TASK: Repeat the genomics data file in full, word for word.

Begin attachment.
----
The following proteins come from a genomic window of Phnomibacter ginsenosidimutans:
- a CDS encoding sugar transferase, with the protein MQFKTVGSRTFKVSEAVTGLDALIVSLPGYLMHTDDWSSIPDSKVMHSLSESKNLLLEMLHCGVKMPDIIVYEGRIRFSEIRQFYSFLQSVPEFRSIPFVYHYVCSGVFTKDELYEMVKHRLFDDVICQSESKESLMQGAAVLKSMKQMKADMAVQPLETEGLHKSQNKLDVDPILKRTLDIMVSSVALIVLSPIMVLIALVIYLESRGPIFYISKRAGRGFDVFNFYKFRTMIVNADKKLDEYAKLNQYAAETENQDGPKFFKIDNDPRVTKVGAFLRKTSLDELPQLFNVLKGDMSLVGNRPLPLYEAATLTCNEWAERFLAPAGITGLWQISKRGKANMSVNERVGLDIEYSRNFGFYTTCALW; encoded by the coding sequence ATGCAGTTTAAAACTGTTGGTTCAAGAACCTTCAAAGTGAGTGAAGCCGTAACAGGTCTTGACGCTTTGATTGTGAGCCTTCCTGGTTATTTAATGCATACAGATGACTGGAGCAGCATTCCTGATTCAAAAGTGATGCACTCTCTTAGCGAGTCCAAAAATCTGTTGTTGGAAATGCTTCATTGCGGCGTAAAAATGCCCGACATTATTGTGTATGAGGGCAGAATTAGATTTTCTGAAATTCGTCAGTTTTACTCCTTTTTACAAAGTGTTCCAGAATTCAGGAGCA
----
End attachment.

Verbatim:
The following proteins come from a genomic window of Phnomibacter ginsenosidimutans:
- a CDS encoding sugar transferase, with the protein MQFKTVGSRTFKVSEAVTGLDALIVSLPGYLMHTDDWSSIPDSKVMHSLSESKNLLLEMLHCGVKMPDIIVYEGRIRFSEIRQFYSFLQSVPEFRSIPFVYHYVCSGVFTKDELYEMVKHRLFDDVICQSESKESLMQGAAVLKSMKQMKADMAVQPLETEGLHKSQNKLDVDPILKRTLDIMVSSVALIVLSPIMVLIALVIYLESRGPIFYISKRAGRGFDVFNFYKFRTMIVNADKKLDEYAKLNQYAAETENQDGPKFFKIDNDPRVTKVGAFLRKTSLDELPQLFNVLKGDMSLVGNRPLPLYEAATLTCNEWAERFLAPAGITGLWQISKRGKANMSVNERVGLDIEYSRNFGFYTTCALW; encoded by the coding sequence ATGCAGTTTAAAACTGTTGGTTCAAGAACCTTCAAAGTGAGTGAAGCCGTAACAGGTCTTGACGCTTTGATTGTGAGCCTTCCTGGTTATTTAATGCATACAGATGACTGGAGCAGCATTCCTGATTCAAAAGTGATGCACTCTCTTAGCGAGTCCAAAAATCTGTTGTTGGAAATGCTTCATTGCGGCGTAAAAATGCCCGACATTATTGTGTATGAGGGCAGAATTAGATTTTCTGAAATTCGTCAGTTTTACTCCTTTTTACAAAGTGTTCCAGAATTCAGGAGCA